When a person is placed on probation in Florida, the sentencing judge orders the person being placed on probation (the probationer) to complete certain conditions; he also orders the probation office to monitor the probationer's progress. As long as the probation officer is simply supervising a specific, judge-ordered condition of probation, all is well. However, problems arise whenever a judge delegates authority to a probation officer to impose what amounts to additional conditions of probation.
That is precisely what occurred in the case of Carter v. State of Florida. In that particular case, the judge ordered the following: "As directed by your Officer, you will enroll in, regularly attend, and successfully complete, such programs as are reasonably related to your past and future criminality, or the rehabilitative purposes of probation; including but not limited to alcohol and drug treatment and counseling, mental health counseling, vocation and education courses, rehabilitation programs, evaluation and therapy."
On appeal, Mr. Carter successfully argued that allowing his probation officer to select the appropriate rehabilitative programs he should attend amounted to an improper delegation of authority by the judge to the probation officer. In agreeing with him, the appellate court stated that the judge "[did] not simply grant to the probation officer authority to supervise or direct a specific condition of probation . . . . Rather, [the judge allowed] the probation officer to actually impose a wide variety of programs related to rehabilitation . . . ."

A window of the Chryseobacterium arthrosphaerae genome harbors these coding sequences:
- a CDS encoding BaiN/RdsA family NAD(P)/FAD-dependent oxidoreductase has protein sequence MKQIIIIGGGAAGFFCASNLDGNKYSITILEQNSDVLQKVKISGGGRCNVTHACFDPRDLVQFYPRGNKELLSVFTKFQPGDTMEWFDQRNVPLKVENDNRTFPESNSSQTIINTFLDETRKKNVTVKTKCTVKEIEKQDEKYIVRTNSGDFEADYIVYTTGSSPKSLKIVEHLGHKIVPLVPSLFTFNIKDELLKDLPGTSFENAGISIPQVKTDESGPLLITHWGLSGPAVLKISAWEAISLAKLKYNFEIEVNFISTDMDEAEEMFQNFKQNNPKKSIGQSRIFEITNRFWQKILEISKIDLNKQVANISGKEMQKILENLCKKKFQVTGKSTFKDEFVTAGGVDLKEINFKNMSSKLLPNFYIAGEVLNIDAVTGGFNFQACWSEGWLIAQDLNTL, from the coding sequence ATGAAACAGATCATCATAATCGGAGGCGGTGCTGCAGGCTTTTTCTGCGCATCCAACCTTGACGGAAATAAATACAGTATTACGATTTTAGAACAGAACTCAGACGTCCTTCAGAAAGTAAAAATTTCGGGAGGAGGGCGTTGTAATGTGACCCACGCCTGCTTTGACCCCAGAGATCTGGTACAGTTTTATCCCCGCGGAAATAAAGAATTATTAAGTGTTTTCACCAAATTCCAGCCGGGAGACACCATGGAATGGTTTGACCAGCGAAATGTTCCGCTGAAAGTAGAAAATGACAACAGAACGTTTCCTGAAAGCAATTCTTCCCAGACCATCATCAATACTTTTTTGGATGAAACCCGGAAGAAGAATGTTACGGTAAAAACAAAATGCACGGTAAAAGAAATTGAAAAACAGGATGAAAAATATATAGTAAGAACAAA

If you are on probation in West Palm Beach, Palm Beach, St. Lucie County, Martin County, Palm Beach County, Broward County, or Miami-Dade County, and you believe that your rights are being violated, call me, attorney Ron Chapman, at 561-832-4348 to discuss your case and see how I might be able to help you.
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